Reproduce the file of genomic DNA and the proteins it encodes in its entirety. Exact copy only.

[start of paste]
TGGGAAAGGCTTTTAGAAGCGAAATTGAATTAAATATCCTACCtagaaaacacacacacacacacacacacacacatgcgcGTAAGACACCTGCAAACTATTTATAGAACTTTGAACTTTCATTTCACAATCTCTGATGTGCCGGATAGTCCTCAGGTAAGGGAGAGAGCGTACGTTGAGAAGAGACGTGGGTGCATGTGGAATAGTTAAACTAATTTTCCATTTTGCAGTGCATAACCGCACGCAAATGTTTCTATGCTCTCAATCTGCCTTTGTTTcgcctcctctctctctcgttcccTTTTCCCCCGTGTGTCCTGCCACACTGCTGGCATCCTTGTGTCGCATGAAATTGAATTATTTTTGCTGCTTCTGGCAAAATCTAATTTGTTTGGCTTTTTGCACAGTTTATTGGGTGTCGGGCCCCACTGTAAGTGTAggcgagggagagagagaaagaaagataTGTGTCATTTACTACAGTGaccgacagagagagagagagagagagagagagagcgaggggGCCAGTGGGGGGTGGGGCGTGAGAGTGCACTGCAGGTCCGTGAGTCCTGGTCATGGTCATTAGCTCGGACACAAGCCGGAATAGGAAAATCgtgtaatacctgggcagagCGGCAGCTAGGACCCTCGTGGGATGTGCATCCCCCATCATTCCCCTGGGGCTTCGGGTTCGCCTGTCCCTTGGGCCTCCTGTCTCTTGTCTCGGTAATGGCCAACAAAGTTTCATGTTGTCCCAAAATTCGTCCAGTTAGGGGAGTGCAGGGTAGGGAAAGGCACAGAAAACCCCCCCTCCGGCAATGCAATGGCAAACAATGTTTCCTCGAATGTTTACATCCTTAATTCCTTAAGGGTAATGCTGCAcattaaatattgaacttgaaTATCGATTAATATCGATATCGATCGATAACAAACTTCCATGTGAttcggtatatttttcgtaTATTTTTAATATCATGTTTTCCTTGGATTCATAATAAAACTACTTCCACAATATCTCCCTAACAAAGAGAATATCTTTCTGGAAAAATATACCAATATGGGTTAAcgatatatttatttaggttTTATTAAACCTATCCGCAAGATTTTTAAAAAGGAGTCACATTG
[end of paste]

TGGGAAAGGCTTTTAGAAGCGAAATTGAATTAAATATCCTACCtagaaaacacacacacacacacacacacacacatgcgcGTAAGACACCTGCAAACTATTTATAGAACTTTGAACTTTCATTTCACAATCTCTGATGTGCCGGATAGTCCTCAGGTAAGGGAGAGAGCGTACGTTGAGAAGAGACGTGGGTGCATGTGGAATAGTTAAACTAATTTTCCATTTTGCAGTGCATAACCGCACGCAAATGTTTCTATGCTCTCAATCTGCCTTTGTTTcgcctcctctctctctcgttcccTTTTCCCCCGTGTGTCCTGCCACACTGCTGGCATCCTTGTGTCGCATGAAATTGAATTATTTTTGCTGCTTCTGGCAAAATCTAATTTGTTTGGCTTTTTGCACAGTTTATTGGGTGTCGGGCCCCACTGTAAGTGTAggcgagggagagagagaaagaaagataTGTGTCATTTACTACAGTGaccgacagagagagagagagagagagagagagagcgaggggGCCAGTGGGGGGTGGGGCGTGAGAGTGCACTGCAGGTCCGTGAGTCCTGGTCATGGTCATTAGCTCGGACACAAGCCGGAATAGGAAAATCgtgtaatacctgggcagagCGGCAGCTAGGACCCTCGTGGGATGTGCATCCCCCATCATTCCCCTGGGGCTTCGGGTTCGCCTGTCCCTTGGGCCTCCTGTCTCTTGTCTCGGTAATGGCCAACAAAGTTTCATGTTGTCCCAAAATTCGTCCAGTTAGGGGAGTGCAGGGTAGGGAAAGGCACAGAAAACCCCCCCTCCGGCAATGCAATGGCAAACAATGTTTCCTCGAATGTTTACATCCTTAATTCCTTAAGGGTAATGCTGCAcattaaatattgaacttgaaTATCGATTAATATCGATATCGATCGATAACAAACTTCCATGTGAttcggtatatttttcgtaTATTTTTAATATCATGTTTTCCTTGGATTCATAATAAAACTACTTCCACAATATCTCCCTAACAAAGAGAATATCTTTCTGGAAAAATATACCAATATGGGTTAAcgatatatttatttaggttTTATTAAACCTATCCGCAAGATTTTTAAAAAGGAGTCACATTG